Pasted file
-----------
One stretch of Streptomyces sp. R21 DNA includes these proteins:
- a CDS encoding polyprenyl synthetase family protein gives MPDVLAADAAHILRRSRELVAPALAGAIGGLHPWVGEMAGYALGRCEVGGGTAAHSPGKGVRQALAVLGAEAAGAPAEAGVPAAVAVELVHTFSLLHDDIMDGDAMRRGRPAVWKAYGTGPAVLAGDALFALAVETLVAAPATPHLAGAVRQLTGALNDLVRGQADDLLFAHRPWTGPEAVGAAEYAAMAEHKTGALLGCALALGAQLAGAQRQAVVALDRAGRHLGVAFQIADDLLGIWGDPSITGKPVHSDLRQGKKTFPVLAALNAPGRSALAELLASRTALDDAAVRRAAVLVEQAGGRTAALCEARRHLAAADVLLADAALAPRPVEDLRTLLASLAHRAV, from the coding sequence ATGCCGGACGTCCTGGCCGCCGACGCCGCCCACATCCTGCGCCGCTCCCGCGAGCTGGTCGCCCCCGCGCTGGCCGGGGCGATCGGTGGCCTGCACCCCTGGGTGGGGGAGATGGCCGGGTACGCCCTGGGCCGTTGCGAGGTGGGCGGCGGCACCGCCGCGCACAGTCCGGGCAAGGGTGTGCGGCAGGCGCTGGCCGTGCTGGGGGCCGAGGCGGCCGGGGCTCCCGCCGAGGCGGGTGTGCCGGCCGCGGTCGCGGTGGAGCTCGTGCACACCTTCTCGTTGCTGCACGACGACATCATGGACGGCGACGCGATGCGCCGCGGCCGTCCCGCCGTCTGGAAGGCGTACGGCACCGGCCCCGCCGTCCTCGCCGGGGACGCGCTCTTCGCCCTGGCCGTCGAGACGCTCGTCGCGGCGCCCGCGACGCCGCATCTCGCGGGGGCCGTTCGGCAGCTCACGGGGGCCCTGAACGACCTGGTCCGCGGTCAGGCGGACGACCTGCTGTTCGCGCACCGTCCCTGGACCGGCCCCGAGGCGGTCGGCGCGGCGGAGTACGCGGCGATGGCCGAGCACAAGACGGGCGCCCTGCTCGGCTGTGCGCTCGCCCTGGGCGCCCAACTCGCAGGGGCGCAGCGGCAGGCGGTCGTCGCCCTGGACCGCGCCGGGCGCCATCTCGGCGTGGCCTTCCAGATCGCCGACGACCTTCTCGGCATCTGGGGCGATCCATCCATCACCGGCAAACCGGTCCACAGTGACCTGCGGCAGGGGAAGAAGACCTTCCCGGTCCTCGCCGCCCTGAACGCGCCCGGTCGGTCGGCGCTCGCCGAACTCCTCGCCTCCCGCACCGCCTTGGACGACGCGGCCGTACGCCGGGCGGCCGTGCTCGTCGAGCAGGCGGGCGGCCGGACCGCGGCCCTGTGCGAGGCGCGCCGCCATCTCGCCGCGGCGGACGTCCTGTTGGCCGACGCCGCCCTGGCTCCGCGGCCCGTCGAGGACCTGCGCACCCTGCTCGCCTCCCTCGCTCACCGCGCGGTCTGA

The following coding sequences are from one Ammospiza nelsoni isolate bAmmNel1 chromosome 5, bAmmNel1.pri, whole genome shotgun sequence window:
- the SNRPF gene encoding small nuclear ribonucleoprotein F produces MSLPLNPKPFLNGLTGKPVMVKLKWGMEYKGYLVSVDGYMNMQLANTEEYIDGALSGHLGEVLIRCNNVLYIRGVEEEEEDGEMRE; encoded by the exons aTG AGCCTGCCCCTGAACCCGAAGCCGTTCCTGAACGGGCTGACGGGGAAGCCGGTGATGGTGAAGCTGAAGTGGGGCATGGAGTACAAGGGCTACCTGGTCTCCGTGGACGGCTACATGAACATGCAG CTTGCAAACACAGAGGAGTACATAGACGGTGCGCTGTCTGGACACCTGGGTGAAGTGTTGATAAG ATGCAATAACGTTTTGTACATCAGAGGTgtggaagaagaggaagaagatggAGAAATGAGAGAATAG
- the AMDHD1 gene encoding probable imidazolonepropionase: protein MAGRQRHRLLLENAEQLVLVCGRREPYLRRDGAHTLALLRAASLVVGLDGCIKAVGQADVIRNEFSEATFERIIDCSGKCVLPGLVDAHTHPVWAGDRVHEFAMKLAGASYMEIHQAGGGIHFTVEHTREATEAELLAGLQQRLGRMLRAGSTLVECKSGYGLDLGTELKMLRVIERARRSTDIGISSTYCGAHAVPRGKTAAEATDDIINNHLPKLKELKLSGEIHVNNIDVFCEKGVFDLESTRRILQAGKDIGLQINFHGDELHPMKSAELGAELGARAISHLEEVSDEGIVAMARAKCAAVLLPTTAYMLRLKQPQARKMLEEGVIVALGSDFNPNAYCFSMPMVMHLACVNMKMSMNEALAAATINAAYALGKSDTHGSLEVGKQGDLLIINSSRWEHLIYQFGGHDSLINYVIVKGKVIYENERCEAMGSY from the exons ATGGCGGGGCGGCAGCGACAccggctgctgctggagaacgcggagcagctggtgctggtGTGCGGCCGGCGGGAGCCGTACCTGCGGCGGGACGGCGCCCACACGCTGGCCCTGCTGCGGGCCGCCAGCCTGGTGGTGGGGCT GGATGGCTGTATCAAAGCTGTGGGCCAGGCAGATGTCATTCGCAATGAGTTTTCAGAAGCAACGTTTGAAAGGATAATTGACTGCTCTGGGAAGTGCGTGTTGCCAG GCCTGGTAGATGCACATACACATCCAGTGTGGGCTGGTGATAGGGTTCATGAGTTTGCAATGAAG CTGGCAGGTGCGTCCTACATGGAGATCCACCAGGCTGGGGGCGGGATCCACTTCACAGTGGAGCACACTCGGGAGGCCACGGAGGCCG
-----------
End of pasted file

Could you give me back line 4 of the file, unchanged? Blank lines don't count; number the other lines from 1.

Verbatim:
- the SNRPF gene encoding small nuclear ribonucleoprotein F produces MSLPLNPKPFLNGLTGKPVMVKLKWGMEYKGYLVSVDGYMNMQLANTEEYIDGALSGHLGEVLIRCNNVLYIRGVEEEEEDGEMRE; encoded by the exons aTG AGCCTGCCCCTGAACCCGAAGCCGTTCCTGAACGGGCTGACGGGGAAGCCGGTGATGGTGAAGCTGAAGTGGGGCATGGAGTACAAGGGCTACCTGGTCTCCGTGGACGGCTACATGAACATGCAG CTTGCAAACACAGAGGAGTACATAGACGGTGCGCTGTCTGGACACCTGGGTGAAGTGTTGATAAG ATGCAATAACGTTTTGTACATCAGAGGTgtggaagaagaggaagaagatggAGAAATGAGAGAATAG